In such a setting the PCs could still be hewing to the blasé Morality mechanics and climbing.

It means they gain a few Conflict here and there, as long as the foes they are gunning were clear and present dangers, it's only 1 Conflict to "shoot first, ask questions later".

Since I have no real idea of what an "Expendables Game" would be like (never saw the movies, no desire to) I'll just rife off them being a pastiche of 80's actions flicks which I have seen* (Commando, Predator, Escape From New York, Beverly Hills Cop, Missing in Action, The Terminator, etc) where the Hero is heroic but still guns down mooks like it's right and proper.

In most of those movies the only real Conflict generated is in the shot first mode. Occasionally the Hero will torture a Bad Guy for information which hits a 10 on this scale.

Mostly 'hack and slash" of this variety will still end up okay.

Now if you want to run an Inglorious Basterds campaign I'd recommend ditching the Morality mechanic.

 

 

* Which from a few reviews I've skimmed seems that was what they were?

 

That's the kind of tension, in a higher action game, that should generate conflict, not just going into a battle guns blazing.

Then fix it for your game.  It's not a hard set of numbers despite what some might want others to believe.

 

 

because even for a group of "paladins" there should be some challenge, some test of their morals.

Sure. And the Players knowing the Mechanic will act as righteous as possible as often as possible if "righteous" is a codified set of numbers. That's where this mechanic falls apart for me, it's too easily gamed a system.

 

 

and a group that wants an action game w/o being "evil" should have relatively fewer morality challenges to help encourage the feeling of high action.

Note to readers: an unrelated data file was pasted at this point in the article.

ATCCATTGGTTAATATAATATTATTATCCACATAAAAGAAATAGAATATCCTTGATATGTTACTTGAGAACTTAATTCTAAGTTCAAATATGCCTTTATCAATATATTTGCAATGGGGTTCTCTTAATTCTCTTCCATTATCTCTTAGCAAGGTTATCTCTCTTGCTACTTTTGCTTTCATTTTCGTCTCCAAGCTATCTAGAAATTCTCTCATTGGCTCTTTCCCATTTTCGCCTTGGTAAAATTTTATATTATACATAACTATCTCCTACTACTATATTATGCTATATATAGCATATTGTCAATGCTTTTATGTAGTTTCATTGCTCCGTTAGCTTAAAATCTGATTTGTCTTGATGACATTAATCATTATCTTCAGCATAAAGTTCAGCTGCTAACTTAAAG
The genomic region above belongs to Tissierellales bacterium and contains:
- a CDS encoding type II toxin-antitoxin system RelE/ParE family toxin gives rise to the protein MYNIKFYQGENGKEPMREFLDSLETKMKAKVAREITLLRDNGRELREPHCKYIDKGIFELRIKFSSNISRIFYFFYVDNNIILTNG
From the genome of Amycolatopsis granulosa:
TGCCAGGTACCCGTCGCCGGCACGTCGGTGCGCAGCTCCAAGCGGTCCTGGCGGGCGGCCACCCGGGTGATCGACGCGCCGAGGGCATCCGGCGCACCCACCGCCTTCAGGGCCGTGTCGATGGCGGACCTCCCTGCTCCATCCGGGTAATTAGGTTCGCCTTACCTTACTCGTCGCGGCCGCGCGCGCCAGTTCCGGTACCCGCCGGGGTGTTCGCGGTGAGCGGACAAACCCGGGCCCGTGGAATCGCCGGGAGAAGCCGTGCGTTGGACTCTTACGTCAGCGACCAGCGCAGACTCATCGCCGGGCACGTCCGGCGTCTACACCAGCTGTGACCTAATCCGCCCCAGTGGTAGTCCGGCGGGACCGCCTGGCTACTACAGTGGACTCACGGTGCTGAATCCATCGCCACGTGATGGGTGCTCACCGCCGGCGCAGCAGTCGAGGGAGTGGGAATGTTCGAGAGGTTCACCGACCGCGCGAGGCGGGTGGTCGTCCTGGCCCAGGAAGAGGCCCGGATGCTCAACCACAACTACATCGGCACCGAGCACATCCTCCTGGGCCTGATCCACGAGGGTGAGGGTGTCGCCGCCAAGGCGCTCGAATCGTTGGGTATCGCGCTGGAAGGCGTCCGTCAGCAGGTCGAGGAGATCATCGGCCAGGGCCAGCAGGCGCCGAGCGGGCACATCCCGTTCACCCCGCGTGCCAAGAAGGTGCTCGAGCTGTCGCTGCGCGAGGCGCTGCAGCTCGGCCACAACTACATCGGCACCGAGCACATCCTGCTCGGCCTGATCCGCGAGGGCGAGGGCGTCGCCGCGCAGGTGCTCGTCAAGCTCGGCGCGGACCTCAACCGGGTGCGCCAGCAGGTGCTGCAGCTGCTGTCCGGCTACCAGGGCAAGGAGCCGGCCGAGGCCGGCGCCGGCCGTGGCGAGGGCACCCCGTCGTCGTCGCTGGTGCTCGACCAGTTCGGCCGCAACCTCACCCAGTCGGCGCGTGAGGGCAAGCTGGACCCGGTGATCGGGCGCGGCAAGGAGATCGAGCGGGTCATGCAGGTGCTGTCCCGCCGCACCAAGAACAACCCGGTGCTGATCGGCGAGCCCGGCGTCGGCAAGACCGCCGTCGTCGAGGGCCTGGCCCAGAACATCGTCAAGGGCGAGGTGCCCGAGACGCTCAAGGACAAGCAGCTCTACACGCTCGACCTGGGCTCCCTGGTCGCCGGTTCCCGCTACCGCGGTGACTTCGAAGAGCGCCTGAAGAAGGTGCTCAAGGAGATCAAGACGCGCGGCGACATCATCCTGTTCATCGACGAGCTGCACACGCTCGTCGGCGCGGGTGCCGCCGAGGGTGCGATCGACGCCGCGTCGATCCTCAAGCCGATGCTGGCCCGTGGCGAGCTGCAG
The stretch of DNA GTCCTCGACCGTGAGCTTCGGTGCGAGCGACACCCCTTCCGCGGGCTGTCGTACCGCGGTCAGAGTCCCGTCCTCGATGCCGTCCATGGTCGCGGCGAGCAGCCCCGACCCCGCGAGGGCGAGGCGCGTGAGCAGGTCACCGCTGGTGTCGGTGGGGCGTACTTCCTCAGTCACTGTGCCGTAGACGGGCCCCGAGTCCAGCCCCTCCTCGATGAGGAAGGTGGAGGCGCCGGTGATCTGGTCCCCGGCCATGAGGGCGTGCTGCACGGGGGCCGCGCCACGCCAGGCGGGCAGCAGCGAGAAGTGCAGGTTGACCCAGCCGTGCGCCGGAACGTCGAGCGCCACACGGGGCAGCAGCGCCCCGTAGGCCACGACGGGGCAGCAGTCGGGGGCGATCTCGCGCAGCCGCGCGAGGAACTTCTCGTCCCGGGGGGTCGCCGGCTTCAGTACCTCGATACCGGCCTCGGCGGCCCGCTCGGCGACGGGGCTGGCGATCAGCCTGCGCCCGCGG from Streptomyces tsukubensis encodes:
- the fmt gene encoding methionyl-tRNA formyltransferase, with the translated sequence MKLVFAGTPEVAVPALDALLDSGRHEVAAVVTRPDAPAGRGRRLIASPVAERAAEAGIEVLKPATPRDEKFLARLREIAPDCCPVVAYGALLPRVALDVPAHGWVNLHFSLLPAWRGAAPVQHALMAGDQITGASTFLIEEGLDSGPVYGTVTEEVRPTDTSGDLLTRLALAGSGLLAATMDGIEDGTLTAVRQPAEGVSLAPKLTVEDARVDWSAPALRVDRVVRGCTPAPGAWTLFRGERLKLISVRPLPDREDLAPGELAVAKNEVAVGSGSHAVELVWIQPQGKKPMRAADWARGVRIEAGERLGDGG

Sure.

 

And a hack and slash game is not mutually exclusive with climbing "the morality ladder," to follow your phrase.

To me "hack and slash" means "kill the orc, take his pie, look for more orcs". It's inherently villainous unless you're playing "color-coded for the Player's convenience" style games.

High action should fit with the Morality mechanic as it exist since it was developed from a series of action movies...

Edited by evileeyore

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The only "problem" I have with the Morality mechanic is that the amount of conflict a PC might earn over the course of a session is based on:

 

1) The length of the session, or if the party is split, the amount of time the PC is in play.

2) The types of encounters: There's a lot of difference between a combat encounter and a negotiation, and while you can earn conflict through unscrupulous dealing, it's probably not on the same level as conflict available during combat.

 

The game I play in is about 4 hours, and the one I run is about 8.  After the sessions, players in both games add 1d10-conflict to their Morality.  I think it's pretty obvious that it's easier to have a high morality in the short game.

 

I might suggest that characters in short games might roll other dice, such as a d6, when rolling for their morality change.  It's a difficult call, because there are single actions which can net you a lot of conflict all at once, which would be the same for either short or long sessions.

 

As a result, I think the GM must set the "thresholds" at which he gives conflict based on the group, the style of play, and the expectations of the players.  That's all very subjective, of course, but I don't see any way to really pin it down without imposing on someone.

Edited by Scalding